How we calculate the score

Each player receives a match rating from 1-10 and one player from each match receives a man of the match bonus. The players are scored by a variety of of individuals who have witnessed every match this season. The scores are aggregated and weighted against the number of appearances, before the man of the match bonus is added.

Player of the Month: Matt Macey (11.02)

Macey has made a positive start to life at Argyle amidst a depressing beginning to the campaign; though he came under scrutiny on occasions, he has impressed overall. He may have kept only one clean sheet and picked the ball out of his net on average every 53 minutes, but more than half of the goals he conceded were from penalties and one-on-ones. In fact, for the most part, he has been a solid performer behind a highly mistake-prone, unsettled defence.

His greatest attribute so far has been his commanding presence from crosses. Macey faces more than 5 crosses per game on average, but with only 3 drops and one failed attempt, Macey has successfully dealt with 90% of them, catching three-quarters.

His distribution has been average so far: 31.7% of his goal-kicks have reached a teammate, lower than Matthews last season who frequently averaged above 35%. However, this has also been impacted by Adams’ decision to start Freddie Ladapo ahead of Ryan Taylor for most of the month, as he wins headers half a frequently as the player he ousted: Ryan Taylor.

2nd: Ashley Smith-Brown (10.29)

The only constant in Argyle’s highly rotated back-line, Smith-Brown has started every match this season and showed signs of providing a long-term answer to the question of who will succeed the aging Gary Sawyer. Yet, this was hardly a stellar month for the full-back, who – like the rest of the top three – features here because he was the one of the best of a bad bunch, rather than a top performer. Despite this, he still performed admirably and showed early signs that, should he improve with experience, he could develop into a player of Championship calibre.

The young defender holds the honour – if you can call it that – of being Argyle’s only defender to not commit a defensive error all month. In fact, of the 16 players to have managed at least 250 minutes this season, only Smith-Brown and Ness have yet to commit such an error – a quite damning statistic.

Where Smith-Brown has done well is in the final third. He’s comfortable when pushing forward and because of this has attempted 25 crosses and completed 6, the third highest of any Argyle player for both categories. The full-back also averages just shy of a completed dribble every 90-minutes, and averages 1.31 high risk passes too, bettered only by Carey and Antoni Sarcevic.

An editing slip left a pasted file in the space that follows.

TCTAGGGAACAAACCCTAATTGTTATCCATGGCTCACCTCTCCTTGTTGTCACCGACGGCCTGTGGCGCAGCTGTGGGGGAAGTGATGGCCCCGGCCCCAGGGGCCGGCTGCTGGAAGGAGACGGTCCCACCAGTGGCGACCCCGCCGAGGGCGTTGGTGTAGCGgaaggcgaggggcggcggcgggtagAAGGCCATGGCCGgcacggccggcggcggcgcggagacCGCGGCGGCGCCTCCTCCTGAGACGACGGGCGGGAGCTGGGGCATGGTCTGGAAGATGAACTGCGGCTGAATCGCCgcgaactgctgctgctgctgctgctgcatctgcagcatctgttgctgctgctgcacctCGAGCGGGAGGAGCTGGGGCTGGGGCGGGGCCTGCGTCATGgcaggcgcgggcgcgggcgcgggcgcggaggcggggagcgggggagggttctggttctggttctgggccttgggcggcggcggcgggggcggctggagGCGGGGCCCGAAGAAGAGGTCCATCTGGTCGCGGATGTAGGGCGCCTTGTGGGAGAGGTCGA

3rd: Graham Carey (9.76)

Nobody is under any doubts that the Irishman has failed to hit the heights in August that we know he can, but it would be unfair to say that he doesn’t warrant a place the top three. It’s merely because of the standards that we hold him to that he appeared to have a bad month; had Gregg Wylde delivered those performances, there would be calls for him to start, possibly even those questioning why he wasn’t player of the month. It’s all about perspective.

Carey’s numbers alone tell a story of a man trying to make something happen in front of him. He dribbles past an opponent every 32 minutes on average – a rate only bettered by Sarcevic – and has the highest dribble success of all of Argyle’s attackers, more than double that of Lameiras and Joel Grant. He also completes more high-risk passes per-90 minutes than any other player in the team.

Additionally, he ended the month with the highest cross success rate (29.0%, minimum 15 attempted crosses), highest chance creation rate (0.70 per-90 minutes), highest shot rate (3.06 per-90 minutes) and best accuracy (40.9% on target).

So, what gives? For a start, nearly all of these statistics are lower than last season, especially from the period between December and April. Shorn of his co-creator, Lameiras, and frequently surrounded with less attacking inclined midfielders, is it any wonder Argyle rarely threatened the opposition from open play? It is unfair to mould a team designed to contain an opponent and then expect Carey to create something from open play without much support – seemingly the game against Peterborough.

So far this season he’s been easily isolated and outnumbered; Adams needs to find a way to get around that – most likely by reintroducing Lameiras into the team.

Young Player of the Month: Harry Hodges (18, RB)

Hodges progressed from the under 18s to the newly formed reserve team this summer and has enjoyed a fast start to the new season as Argyle shot to second in the SWPL. Playing every minute available to him, Hodges’ hard work as a full-back on both flanks has been paired with solid defending, doing his bit as Argyle kept three clean sheets in a row.

Other nominees:

Luke Jephcott (18, WG)

Up against the two Alex’s – Battle and Fletcher – the young attacker was always going to be under pressure to add more goals to his game, and that’s exactly what he has done so far. Five goals from five starts, including a hattrick against Torpoint, means he’s already netted a quarter of the goals he managed all last season in just the first month of this one.

Rio Garside (17, AM)

Only fellow nominee Hodges racked up more minutes than Garside, who took advantage of the Ryan Law’s absence to make two starts at left-back for the reserves at the beginning of the month, providing an assist in each. In his more familiar attacking-midfield position, Garside played every minute with the under 18s and netted the only goal in their sole win of the month.

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